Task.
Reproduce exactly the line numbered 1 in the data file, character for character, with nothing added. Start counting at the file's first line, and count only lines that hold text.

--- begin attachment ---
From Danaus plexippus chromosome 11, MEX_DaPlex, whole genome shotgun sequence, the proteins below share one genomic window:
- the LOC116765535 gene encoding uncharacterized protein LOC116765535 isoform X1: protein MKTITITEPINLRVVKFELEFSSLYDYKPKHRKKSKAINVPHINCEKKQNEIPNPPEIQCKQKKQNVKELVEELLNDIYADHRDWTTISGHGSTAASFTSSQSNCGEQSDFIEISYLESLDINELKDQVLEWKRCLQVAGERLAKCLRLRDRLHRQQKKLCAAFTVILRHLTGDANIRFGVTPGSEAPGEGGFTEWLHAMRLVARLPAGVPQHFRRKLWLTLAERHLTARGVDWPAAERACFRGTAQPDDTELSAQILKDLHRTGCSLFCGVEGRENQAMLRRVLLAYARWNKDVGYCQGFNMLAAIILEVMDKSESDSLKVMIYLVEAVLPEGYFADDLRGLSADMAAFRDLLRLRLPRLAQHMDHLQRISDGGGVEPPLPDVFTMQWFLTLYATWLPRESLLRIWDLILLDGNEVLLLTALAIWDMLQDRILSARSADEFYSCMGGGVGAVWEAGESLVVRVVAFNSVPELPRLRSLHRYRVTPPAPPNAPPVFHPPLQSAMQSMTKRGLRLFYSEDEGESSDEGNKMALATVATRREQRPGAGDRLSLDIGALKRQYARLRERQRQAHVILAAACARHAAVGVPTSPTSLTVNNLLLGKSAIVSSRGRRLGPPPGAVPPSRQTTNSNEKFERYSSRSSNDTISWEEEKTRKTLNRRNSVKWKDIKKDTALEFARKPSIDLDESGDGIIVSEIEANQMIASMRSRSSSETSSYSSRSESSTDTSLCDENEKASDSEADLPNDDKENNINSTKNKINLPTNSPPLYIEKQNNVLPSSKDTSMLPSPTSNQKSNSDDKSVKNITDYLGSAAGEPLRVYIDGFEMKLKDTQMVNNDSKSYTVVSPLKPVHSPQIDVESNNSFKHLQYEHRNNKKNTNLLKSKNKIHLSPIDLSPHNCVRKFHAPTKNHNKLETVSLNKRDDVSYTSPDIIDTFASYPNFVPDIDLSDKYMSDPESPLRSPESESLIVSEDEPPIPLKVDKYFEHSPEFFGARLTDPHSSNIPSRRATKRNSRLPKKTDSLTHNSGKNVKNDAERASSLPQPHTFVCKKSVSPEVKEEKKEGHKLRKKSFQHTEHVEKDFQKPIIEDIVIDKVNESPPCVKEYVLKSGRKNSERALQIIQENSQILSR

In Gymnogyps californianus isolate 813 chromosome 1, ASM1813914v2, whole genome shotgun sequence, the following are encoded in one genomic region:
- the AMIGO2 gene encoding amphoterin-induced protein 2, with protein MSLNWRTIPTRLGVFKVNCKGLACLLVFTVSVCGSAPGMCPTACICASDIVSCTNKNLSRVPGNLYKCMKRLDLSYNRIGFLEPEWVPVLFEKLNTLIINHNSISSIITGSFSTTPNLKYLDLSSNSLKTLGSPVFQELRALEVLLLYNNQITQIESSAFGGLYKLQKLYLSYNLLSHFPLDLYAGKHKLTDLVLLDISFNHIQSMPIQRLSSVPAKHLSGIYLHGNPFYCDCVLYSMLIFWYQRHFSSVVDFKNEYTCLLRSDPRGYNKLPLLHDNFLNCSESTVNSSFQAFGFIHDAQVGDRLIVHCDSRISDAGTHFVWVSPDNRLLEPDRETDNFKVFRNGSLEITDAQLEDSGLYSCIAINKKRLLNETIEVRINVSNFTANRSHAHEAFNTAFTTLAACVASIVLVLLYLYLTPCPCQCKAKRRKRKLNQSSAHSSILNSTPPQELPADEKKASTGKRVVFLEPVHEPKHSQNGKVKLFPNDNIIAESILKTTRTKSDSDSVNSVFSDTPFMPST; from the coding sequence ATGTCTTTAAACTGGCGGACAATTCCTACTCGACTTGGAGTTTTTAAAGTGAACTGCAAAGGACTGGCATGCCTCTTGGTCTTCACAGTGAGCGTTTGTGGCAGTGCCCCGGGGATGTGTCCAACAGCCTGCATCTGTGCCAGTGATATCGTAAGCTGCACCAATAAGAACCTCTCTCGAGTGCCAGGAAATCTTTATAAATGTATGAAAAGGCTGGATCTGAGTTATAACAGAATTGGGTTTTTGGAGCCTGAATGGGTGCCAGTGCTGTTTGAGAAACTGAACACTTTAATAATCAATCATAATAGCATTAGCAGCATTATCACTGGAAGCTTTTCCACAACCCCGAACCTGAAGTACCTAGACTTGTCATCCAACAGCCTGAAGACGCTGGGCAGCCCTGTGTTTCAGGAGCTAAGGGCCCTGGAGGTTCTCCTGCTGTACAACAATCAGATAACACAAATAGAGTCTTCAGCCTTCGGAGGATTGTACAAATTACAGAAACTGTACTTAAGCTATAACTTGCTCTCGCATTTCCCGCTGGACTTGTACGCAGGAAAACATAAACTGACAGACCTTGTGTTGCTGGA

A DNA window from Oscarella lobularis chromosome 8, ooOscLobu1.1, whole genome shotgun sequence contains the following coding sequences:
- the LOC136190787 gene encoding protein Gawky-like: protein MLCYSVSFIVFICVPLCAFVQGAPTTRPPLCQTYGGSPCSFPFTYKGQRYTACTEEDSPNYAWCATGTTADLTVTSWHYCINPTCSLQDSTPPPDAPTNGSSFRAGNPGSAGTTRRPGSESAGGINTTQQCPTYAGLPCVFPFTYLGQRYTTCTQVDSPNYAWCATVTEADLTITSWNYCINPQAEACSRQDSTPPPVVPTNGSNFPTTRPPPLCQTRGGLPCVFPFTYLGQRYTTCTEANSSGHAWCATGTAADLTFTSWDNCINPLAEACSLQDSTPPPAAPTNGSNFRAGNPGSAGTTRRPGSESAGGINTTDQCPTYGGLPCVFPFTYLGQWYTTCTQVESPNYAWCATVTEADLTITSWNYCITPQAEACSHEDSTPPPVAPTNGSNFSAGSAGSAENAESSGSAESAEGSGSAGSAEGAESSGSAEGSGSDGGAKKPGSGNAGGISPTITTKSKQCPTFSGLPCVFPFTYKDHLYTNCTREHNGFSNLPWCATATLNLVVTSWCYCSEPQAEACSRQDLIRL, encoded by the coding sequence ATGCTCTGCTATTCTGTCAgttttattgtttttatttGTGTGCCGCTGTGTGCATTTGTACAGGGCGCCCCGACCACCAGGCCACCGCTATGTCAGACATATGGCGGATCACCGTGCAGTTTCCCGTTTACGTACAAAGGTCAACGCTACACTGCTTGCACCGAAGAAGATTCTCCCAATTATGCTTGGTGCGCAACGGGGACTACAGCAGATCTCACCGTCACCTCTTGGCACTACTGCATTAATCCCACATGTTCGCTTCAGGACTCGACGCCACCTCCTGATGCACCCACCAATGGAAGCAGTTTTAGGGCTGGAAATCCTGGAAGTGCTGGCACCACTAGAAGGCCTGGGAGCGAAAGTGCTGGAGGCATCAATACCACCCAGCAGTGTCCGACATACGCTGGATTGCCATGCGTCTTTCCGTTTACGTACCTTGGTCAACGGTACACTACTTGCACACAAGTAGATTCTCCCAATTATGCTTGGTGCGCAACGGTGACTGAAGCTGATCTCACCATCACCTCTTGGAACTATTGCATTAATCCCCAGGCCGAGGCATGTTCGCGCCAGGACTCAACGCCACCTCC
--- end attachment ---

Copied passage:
From Danaus plexippus chromosome 11, MEX_DaPlex, whole genome shotgun sequence, the proteins below share one genomic window: